February 27, 2015 - As we approached Denver International Airport, the pilot came over the speaker and announced, “We are beginning our decent into Denver, flight attendants, please prepare for landing.” Not only were the passengers checked to make sure they were securely in their seats, but the aircraft itself began to make adjustments…..air flaps on the wings began to move, the air speed slowed down and finally the landing gear was lowered. Imagine if the plane tried to land without these critical adjustments. Not a pretty sight.

In my experience, most retirees sense that their investment “settings” need to change once they “land” in retirement, but I don’t feel that many know what changes are necessary, and few, if any, begin to make these adjustments as they approach retirement. The result, in many cases is a very bumpy landing and for some, a fatal crash.

Plane-Landing-Image.jpg

 As an advisor, here are some interesting facts to consider for your clients entering retirement:

    • Many retirees have accumulated a high percentage of their retirement wealth in corporate qualified plans, i.e. 401k, 403b, cash balance and deferred compensation plans.
    • Most of these plans do not provide a strategy or mechanism to provide inflation adjusted income to the participant once they have retired.
    • In my 30 yrs. of advising retirees, I have not seen a single corporate plan that manages RMDs, once the retiree reaches 70 ½ yrs. old.
    • Most corporate plans have a “finite” selection of investment options that certainly do not offer the type of diversification that is available outside the plan. In other words, I can create a more diversified portfolio when I have the entire universe of investment options to choose from vs limited choices inside the corporate plan.

Conclusion.... the retiree may be better served by “rolling over” their corporate plan once they retire.

So far, we’ve only dealt with one issue at retirement… “to rollover or not to rollover”. But what should retirees be doing in preparation of the “rollover” event and what should they be rolling to. Let’s start with what they should be rolling to. Many believe that this is a product decision, when, in fact, it’s not. What retirees should be rolling their wealth into is not a product, but rather, a STRATEGY. A strategy that is grounded in the principles of TNT (not the explosive, although, not doing it right could certainly cause your investment portfolio to blow up).  In financial terms TNT denotes Time….Need….and Tolerance. That’s right, the proper assessment of their Time horizon, amount of income Needed, and their individual risk Tolerance will determine the strategy and products most appropriate for them.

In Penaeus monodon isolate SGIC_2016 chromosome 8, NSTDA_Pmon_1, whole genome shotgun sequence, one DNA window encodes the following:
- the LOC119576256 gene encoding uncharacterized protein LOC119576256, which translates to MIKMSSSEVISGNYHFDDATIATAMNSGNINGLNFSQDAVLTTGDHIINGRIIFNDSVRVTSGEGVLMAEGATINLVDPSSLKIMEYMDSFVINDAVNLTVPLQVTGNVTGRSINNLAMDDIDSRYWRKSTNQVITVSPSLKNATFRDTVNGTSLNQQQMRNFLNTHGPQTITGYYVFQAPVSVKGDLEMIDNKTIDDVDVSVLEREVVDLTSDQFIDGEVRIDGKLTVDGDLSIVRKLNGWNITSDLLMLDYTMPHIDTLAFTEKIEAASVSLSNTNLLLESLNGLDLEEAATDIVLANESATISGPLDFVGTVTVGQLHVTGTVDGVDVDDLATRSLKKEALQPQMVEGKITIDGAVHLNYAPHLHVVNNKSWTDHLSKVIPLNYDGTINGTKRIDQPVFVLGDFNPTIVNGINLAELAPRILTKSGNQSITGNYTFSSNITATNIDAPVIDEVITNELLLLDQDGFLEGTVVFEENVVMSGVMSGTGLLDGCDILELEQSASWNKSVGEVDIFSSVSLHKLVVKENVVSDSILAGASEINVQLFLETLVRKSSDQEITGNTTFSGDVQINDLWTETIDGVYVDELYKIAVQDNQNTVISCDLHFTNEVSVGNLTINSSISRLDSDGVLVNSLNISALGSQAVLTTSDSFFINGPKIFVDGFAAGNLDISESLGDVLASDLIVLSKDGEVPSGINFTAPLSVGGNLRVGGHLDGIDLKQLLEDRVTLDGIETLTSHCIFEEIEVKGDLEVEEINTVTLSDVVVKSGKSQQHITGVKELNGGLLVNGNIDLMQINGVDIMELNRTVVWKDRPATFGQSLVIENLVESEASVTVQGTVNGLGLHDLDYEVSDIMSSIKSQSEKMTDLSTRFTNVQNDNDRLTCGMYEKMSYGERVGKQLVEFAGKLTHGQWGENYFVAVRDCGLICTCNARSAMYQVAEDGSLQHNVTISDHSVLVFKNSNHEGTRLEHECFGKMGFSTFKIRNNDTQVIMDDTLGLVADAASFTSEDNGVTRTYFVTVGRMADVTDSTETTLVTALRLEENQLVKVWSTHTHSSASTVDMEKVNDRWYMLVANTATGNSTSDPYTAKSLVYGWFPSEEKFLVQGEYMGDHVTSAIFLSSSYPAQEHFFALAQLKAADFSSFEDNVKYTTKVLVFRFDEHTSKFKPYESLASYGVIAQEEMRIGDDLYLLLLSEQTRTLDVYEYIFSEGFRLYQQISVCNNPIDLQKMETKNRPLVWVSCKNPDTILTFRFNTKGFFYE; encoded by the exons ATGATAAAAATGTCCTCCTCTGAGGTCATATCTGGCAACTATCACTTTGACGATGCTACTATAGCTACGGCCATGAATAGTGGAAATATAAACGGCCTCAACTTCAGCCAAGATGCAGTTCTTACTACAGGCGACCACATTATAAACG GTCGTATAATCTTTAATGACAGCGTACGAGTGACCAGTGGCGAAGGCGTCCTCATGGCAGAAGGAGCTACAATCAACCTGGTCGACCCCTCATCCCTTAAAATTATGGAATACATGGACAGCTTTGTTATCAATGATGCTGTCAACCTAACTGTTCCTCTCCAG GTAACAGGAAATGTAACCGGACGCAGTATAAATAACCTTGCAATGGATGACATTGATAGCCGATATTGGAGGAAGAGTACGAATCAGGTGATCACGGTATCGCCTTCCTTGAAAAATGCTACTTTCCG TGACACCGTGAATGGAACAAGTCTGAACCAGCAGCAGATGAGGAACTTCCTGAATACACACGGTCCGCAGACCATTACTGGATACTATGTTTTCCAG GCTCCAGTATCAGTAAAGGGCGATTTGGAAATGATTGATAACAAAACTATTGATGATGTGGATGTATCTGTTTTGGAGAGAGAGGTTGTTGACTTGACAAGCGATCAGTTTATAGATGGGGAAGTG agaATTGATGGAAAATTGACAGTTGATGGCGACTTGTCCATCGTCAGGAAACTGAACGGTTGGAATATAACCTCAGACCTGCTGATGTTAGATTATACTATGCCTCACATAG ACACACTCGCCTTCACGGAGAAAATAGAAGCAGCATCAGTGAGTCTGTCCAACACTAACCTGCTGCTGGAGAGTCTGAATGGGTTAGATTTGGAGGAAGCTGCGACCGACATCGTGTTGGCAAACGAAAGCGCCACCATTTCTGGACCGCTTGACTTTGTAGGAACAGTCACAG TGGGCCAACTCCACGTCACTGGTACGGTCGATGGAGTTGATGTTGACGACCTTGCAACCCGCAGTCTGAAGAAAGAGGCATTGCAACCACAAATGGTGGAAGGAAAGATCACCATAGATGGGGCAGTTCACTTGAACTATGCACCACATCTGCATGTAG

If this is making sense then the IncomeConductor™ strategy developed by 3D Asset Management Inc. could be a logical choice for your clients’ rollover assets. But there is still one issue to deal with….preparing your portfolio for landing. Most pre-retirees leave their asset mix alone until the day they retire and then consider making changes. For those pre-retirees who were planning to retire in 2002, this proved to be a disastrous decision as they watched their portfolios plummet as much as 20%-40%*.  And we witnessed it again for those who were planning their retirement in 2009. As a result, many of them had to delay their dream of retiring for several years. Worse yet, those who retired in 2000 or 2008 and had no strategy to provide income other than systematically withdrawing from their overall portfolio found themselves returning to the work place or living on considerably less than they had planned. Neither situation was a smooth landing into retirement.

Simply stated,the IncomeConductor™ Model  is based upon the following assumptions:

    • Retirees need their income to increase with inflation;
    • In order to have growth in income, a portion of  their investments needs to be placed in growth asset classes;
    • Growth asset classes introduce volatility into their  portfolio;  but
    • the risk of losing principal in a growth oriented investment decreases with time.

Conclusion: The early years of your retirement (5-10 yrs.) should provide income from products that have guarantees and little or no stock market risk. The balance of the portfolio can be placed in diversified portfolios that are allowed to reinvest and safely “ride” the turbulence that the markets always bring. The result being a strategy that focuses on Reliability of Income rather than Return on Investment. Having the proper mix of guarantees and market opportunities provides the best opportunity for a smooth retirement.

What if your client is five years from retirement and wondering what to do? Now is the time to prepare their retirement portfolio for landing.  Immediately tighten the seat belt by allocating an amount of money to a fixed or stable value account that will be sufficient to meet your first 5 years of retirement.  That way, even if the market takes a normal downturn they can still retire in 5 years. While this secure account is providing them income when they begin retirement, the rest of their money can ride out the “storm” should there be one.  How the balance of the account is invested is determined by….you guessed it….TNT.

Finally, the last question to  ask your clients is…. “Do you need a professionally trained pilot or do you want to fly the plane Solo?”

_________________________________________________

*Ibbotson SBBI 2013 Classic Yearbook


Disclosure: The opinions herein are those of the author and are for information purposes only. A reader should consult with their investment advisor to determine the appropriate investment strategy based on the individual’s specific facts and circumstances. Further information on 3D Asset Management is available here